There's a lot more to vocal jazz improvisation than just making it up on the spot, as the master of the form, Kurt Elling, explains.
'Sometimes people have this notion that improvisation is simply intuitive leaping into the unknown," muses Kurt Elling, whom many regard as today's leading male jazz vocalist, a man known for doing a fair bit of leaping of his own, with a richly mellifluous voice which combines formidable range, control and the ability to grab a song by the scruff of its neck and escort it along engagingly unscheduled byways.
"Certainly," he concedes, "intuition plays a heavy role, but one also hopes that one's analytical abilities have been utilised to their fullest extent before one gets onstage, so one makes informed decisions and is creating melody and not just a random series of notes."
Scottish audiences will be guaranteed rather more than a random series of notes when the 43-year-old Elling takes the stage in Edinburgh, Glasgow and Stirling this weekend for what promises to be a hugely rewarding collaboration with the Scottish National Jazz Orchestra, led by saxophonist Tommy Smith, before both singer and SNJO head south to London's Barbican, for a Monday gig with jazz accordionist Richard Galliano.
Elling, whose memorable last Scottish visit was also in large ensemble company, that of the Swedish Norrbotten Big Band, is at equally at home interpreting American songbook classics, scatting spectacularly or embarking on intriguing "vocalese" exercises, boldly writing his own lyrics to some of jazz's most hallowed instrumental moments, such as Resolution from John Coltrane's A Love Supreme.
The Chicago-born, New York-based singer comes to Scotland following a lengthy run at the Big Apple's Birdland, launching his latest album, The Gate (Concord Records), his first release since last year's Grammy-winning Dedicated To You.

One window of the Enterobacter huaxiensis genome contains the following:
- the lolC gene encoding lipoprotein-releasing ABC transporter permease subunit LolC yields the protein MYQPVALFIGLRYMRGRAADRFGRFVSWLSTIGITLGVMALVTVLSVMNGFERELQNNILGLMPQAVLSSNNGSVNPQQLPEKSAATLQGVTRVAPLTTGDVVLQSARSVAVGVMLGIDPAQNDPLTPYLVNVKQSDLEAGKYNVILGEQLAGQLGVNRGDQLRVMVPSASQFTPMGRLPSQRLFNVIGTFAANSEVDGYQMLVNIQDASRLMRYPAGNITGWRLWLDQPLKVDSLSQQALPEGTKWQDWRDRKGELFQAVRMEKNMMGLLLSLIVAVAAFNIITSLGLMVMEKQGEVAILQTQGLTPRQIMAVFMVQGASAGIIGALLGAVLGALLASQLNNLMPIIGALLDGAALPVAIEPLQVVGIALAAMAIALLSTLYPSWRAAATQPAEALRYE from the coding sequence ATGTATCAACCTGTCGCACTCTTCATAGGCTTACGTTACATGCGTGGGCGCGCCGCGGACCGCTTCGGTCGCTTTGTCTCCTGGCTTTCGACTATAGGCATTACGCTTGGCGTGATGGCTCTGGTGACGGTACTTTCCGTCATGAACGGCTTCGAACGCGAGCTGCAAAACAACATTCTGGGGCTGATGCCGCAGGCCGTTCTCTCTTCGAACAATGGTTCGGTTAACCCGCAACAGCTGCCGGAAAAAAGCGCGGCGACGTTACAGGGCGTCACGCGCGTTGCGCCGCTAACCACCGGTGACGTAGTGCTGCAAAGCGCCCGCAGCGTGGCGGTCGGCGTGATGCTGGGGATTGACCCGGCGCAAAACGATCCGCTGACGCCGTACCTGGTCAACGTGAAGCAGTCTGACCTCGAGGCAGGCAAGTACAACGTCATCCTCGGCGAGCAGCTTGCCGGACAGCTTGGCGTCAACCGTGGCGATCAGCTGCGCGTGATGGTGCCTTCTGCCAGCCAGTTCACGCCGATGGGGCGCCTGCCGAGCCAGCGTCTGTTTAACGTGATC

Produced by Don Was, a name more associated with the rock world but who demonstrates a clear affinity with Elling's work, the new album is a gleefully genre-tweaking and beautifully arranged excursion, ranging from an old King Crimson number, through The Beatles and Stevie Wonder to Miles Davis and Herbie Hancock classics. There are memorable moments: in Crimson's Matte Kudasai, Elling's voice rises effortlessly against the sigh of John McLean's guitar with the languor of a Gauguin canvas; impressionist elements, too, in the beguiling piano shimmer from Elling's long-time accompanist and arranger Laurence Hobgood in the Miles Davis classic Blue In Green, as Elling ecstatically teases out Al Jarreau's lyrics.
There can't be too many jazz singer-lyricists who'll give Descartes a name-check, as Elling does during the zany existential bopping of the album's Samurai Cowboy, a metaphysical echo, perhaps, of his earlier incarnation as a philosophy student, during which he did a year at Edinburgh University, absorbing, in his words, "a variety of things â€¦ some Scottish history, some philosophy, some drinking and some going to music and basically being a student".
Whatever philosophy informs his music, it's basically life-affirming, he suggests, wrapping up "the jazz tradition, the potential the music carries to reinforce a better feeling about being alive, the way it takes you out of yourself â€¦ and also that it swings really hard."
And things should indeed swing, with a vengeance, when he joins Smith and the SNJO, who have been steadily consolidating their reputation as a jazz force to be reckoned with.
Shifting into such muscular company from the limited and carefully chosen instrumental palette of The Gate poses different challenges.
"In a way there's a lot less pressure," he says, "because a big band carries so much power so effortlessly that, if anything, it's a bit of a challenge to pull it back sometimes. With a smaller setting you have a lot more freedom and flexibility within a given moment, but not necessarily the velocity you have with a big band."